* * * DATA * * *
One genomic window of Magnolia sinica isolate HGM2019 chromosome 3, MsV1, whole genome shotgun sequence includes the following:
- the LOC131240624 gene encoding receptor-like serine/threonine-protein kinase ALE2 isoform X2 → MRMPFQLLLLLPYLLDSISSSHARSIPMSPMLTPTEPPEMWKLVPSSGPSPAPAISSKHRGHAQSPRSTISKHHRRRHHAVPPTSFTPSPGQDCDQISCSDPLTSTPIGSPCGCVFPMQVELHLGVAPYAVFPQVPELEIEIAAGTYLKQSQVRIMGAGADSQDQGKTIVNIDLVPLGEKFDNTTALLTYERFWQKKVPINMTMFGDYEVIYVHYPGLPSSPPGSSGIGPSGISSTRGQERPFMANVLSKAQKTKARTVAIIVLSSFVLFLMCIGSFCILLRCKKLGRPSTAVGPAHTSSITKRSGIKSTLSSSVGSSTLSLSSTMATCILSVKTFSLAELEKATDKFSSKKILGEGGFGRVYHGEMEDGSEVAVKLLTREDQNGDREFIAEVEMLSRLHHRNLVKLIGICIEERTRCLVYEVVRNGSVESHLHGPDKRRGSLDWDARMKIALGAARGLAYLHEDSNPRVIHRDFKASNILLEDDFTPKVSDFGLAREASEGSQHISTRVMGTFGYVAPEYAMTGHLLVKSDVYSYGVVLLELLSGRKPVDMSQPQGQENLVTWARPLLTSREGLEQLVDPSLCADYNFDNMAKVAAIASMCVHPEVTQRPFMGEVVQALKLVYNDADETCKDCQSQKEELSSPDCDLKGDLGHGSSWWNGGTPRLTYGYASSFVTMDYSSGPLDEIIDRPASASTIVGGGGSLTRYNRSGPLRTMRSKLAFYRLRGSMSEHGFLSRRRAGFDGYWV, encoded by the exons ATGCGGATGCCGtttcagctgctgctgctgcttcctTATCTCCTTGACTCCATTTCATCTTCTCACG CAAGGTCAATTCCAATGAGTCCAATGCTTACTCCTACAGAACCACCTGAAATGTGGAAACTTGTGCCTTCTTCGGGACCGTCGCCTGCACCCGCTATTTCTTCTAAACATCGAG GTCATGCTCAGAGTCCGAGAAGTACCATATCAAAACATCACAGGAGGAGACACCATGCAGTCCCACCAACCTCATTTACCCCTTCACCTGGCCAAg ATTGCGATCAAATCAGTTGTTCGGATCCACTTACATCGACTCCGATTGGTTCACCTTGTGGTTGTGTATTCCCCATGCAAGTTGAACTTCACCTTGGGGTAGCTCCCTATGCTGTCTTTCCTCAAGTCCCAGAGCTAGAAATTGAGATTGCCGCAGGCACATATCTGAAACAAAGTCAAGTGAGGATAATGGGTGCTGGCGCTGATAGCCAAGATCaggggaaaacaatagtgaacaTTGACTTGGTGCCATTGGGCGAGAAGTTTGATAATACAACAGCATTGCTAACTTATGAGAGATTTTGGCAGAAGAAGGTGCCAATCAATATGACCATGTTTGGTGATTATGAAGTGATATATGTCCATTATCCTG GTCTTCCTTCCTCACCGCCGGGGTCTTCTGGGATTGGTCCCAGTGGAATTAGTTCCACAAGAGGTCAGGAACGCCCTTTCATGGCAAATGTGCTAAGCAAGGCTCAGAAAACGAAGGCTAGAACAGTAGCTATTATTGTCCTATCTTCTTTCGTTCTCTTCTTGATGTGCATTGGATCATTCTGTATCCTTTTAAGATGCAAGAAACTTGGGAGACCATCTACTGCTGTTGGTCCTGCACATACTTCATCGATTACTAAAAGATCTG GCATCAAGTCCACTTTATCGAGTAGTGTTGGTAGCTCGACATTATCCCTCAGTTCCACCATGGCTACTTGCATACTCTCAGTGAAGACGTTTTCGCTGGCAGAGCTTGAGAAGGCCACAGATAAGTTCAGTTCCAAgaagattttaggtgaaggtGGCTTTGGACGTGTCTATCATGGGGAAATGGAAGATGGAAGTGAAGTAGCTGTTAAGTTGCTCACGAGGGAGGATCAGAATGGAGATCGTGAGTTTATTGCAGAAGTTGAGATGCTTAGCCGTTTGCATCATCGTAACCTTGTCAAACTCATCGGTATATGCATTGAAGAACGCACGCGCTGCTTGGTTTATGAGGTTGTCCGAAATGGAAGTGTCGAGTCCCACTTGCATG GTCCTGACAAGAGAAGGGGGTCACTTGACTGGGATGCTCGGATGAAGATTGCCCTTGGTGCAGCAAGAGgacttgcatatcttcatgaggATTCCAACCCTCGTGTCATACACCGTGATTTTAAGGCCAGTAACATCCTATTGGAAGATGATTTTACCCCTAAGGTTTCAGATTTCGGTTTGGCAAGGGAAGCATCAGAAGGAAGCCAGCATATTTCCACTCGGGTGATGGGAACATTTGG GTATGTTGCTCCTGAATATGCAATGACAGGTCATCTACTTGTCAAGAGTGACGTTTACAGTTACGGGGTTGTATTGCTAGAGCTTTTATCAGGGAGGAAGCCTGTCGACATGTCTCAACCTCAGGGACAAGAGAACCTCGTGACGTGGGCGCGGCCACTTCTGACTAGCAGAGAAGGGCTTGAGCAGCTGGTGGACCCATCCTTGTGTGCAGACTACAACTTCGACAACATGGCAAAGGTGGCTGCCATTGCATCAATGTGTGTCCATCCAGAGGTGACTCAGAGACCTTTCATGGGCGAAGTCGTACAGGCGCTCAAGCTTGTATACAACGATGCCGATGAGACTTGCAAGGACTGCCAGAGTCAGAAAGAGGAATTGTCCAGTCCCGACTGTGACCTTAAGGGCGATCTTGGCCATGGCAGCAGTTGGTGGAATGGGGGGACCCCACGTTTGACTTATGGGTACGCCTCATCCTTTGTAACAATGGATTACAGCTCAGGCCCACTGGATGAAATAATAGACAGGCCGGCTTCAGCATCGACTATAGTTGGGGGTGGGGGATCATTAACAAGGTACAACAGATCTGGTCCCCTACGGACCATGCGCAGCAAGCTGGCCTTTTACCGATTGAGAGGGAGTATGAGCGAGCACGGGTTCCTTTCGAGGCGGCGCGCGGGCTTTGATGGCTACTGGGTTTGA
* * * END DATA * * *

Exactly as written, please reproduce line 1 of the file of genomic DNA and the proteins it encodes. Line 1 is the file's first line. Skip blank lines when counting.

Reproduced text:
One genomic window of Magnolia sinica isolate HGM2019 chromosome 3, MsV1, whole genome shotgun sequence includes the following: